- About the Book
NATIONAL BESTSELLER • Life is a lucrative business, as long as you play by the rules. Skimm Reads Pick • People Book of the Week • Longlisted for the Center for Fiction First Novel Prize • “[Joanne] Ramos’s debut novel couldn’t be more relevant or timely.”—O: The Oprah Magazine Nestled in New York’s Hudson Valley is a luxury retreat boasting every amenity: organic meals, personal fitness trainers, daily massages—and all of it for free. In fact, you’re paid big money to stay here—more than you’ve ever dreamed of. The catch? For nine months, you cannot leave the grounds, your movements are monitored, and you are cut off from your former life while you dedicate yourself to the task of producing the perfect baby. For someone else. Jane, an immigrant from the Philippines, is in desperate search of a better future when she commits to being a “Host” at Golden Oaks—or the Farm, as residents call it. But now pregnant, fragile, consumed with worry for her family, Jane is determined to reconnect with her life outside. Yet she cannot leave the Farm or she will lose the life-changing fee she’ll receive on the delivery of her child. Gripping, provocative, heartbreaking, The Farm pushes to the extremes our thinking on motherhood, money, and merit and raises crucial questions about the trade-offs women will make to fortify their futures and the futures of those they love.Praise for The Farm“So many factors—gender, race, religion, class—may determine where you come down on the surrogacy debate. . . . Ramos plays with many of these notions in her debut novel, The Farm, which imagines what might happen were surrogacy taken to its high-capitalist extreme. . . . The stage is set for lively book chat.”—The New York Times Book Review (Editors’ Choice)“A thrilling read.”—New York “Grippingly realistic.”—Entertainment Weekly“Brilliant.”—New York Post“A provocative idea, and Ramos nails it . . . Crisp and believable, this smart debut links the poor and the 1 percent in a unique transaction that turns out to be mutually rewarding.”—People“Wow, Joanne Ramos has written the page-turner about immigrants chasing what’s left of the American dream. . . . Truly unforgettable.”—Gary Shteyngart, New York Times bestselling author of Super Sad True Love Story and Lake Success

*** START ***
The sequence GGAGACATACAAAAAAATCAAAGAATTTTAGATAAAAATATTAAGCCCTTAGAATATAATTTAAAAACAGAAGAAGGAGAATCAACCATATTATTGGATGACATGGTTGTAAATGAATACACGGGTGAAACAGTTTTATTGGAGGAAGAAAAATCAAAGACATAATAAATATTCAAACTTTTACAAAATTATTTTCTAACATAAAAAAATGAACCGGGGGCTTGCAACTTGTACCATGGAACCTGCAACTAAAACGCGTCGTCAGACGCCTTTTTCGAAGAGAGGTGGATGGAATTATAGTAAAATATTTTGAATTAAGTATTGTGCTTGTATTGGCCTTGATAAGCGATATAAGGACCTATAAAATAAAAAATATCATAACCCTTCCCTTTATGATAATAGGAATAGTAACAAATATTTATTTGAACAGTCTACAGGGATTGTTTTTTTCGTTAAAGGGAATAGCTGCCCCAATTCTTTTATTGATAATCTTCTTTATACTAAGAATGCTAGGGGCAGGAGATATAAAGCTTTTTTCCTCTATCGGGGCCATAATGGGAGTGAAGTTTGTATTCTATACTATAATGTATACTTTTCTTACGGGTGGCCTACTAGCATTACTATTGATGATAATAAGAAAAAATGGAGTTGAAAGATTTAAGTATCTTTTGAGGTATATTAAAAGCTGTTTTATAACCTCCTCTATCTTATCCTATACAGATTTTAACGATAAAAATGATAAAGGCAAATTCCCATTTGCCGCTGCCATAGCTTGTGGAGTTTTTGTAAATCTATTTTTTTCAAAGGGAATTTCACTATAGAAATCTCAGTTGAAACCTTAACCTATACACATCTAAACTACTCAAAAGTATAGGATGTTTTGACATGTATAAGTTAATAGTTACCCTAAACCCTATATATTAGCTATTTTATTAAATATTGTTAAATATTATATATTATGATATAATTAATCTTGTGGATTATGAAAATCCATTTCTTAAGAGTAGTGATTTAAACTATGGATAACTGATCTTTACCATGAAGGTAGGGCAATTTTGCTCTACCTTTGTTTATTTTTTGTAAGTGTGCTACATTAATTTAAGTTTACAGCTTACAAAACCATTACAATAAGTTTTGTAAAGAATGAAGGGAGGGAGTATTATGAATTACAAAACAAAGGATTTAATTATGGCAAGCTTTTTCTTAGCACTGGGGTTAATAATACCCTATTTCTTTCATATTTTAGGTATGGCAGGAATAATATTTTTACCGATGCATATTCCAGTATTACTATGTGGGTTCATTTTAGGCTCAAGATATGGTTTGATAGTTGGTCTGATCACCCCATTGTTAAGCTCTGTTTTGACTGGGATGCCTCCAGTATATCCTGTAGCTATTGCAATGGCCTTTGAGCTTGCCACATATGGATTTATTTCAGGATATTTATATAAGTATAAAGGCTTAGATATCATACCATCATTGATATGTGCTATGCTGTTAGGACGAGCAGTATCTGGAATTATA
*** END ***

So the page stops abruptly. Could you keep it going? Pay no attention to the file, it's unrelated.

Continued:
The Farm may be an issue book, but it wears the mantle lightly. It's a breezy novel full of types (the Shark, the Dreamer, the Rebel, the Saint), and veers, not always successfully, from earnestness into satire. That shift in voice can obscure the novel's intent though to be fair, ambiguity may be the point.... The Farm isn't not a critique, but it's also not an indictment. Is commercial surrogacy profiteering or opportunity? Is it inherently racist? Does it honor or degrade women? The novel's too-neat ending won't provide satisfying answers. But the stage is set for lively book chat, perhaps over a gorgeous Armand de Brignac, the color of liquid gold or just a boxed chardonnay.
—New York Times
—New York Times
At the center of THE FARM --- which alternates among the perspectives of several characters but always returns to Jane --- are issues of race, class and privilege.... The plurality of voices that populate Ramos' novel will give book clubs much to consider and discuss. THE FARM would be a great companion to novels such as THE HANDMAID'S TALE, VOX, WOMEN TALKING and THE POWER. Chillingly, though, its premise is entirely plausible in today's world rather than part of some abstract near-future.
Ramos ably toggles between hardworking Philippine immigrants who can't seem to get a foothold on American prosperity and the monied elite who take advantage of the widening class divide. In lesser hands, Mae would read like a cartoon villain. But Ramos writes her with enough depth that the career woman reads as much a product of her environment as Jane.... The Farm is best when it focuses on the characters and trusts us to pick up on its deeper themes on our own. It's forgivable, though, that the book is so eager to make its point. Because what's so striking about The Farm isn't that it imagines a frightening dystopia. This isn't a hundred years in the future, it's next week. This is reality, nudged just a touch to its logical extreme. Its very plausibility is a warning shot.